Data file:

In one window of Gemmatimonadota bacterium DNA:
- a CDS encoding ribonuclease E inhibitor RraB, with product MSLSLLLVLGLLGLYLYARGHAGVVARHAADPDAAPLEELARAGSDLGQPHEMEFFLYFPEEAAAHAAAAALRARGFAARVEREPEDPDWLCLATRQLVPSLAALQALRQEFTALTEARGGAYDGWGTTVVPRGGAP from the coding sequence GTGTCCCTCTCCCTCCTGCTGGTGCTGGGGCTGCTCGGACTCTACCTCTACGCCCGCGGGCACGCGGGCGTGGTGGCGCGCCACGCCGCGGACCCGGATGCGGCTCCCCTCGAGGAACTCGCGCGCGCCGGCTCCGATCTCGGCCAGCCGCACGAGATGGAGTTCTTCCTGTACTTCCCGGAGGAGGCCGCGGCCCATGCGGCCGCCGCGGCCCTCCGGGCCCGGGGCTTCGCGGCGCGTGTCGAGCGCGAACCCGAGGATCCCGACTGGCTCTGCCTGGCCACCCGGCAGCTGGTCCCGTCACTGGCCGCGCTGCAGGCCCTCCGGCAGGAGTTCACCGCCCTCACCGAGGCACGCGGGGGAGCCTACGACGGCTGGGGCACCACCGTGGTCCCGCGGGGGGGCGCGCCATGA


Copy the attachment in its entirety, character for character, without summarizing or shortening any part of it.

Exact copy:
In one window of Gemmatimonadota bacterium DNA:
- a CDS encoding ribonuclease E inhibitor RraB, with product MSLSLLLVLGLLGLYLYARGHAGVVARHAADPDAAPLEELARAGSDLGQPHEMEFFLYFPEEAAAHAAAAALRARGFAARVEREPEDPDWLCLATRQLVPSLAALQALRQEFTALTEARGGAYDGWGTTVVPRGGAP from the coding sequence GTGTCCCTCTCCCTCCTGCTGGTGCTGGGGCTGCTCGGACTCTACCTCTACGCCCGCGGGCACGCGGGCGTGGTGGCGCGCCACGCCGCGGACCCGGATGCGGCTCCCCTCGAGGAACTCGCGCGCGCCGGCTCCGATCTCGGCCAGCCGCACGAGATGGAGTTCTTCCTGTACTTCCCGGAGGAGGCCGCGGCCCATGCGGCCGCCGCGGCCCTCCGGGCCCGGGGCTTCGCGGCGCGTGTCGAGCGCGAACCCGAGGATCCCGACTGGCTCTGCCTGGCCACCCGGCAGCTGGTCCCGTCACTGGCCGCGCTGCAGGCCCTCCGGCAGGAGTTCACCGCCCTCACCGAGGCACGCGGGGGAGCCTACGACGGCTGGGGCACCACCGTGGTCCCGCGGGGGGGCGCGCCATGA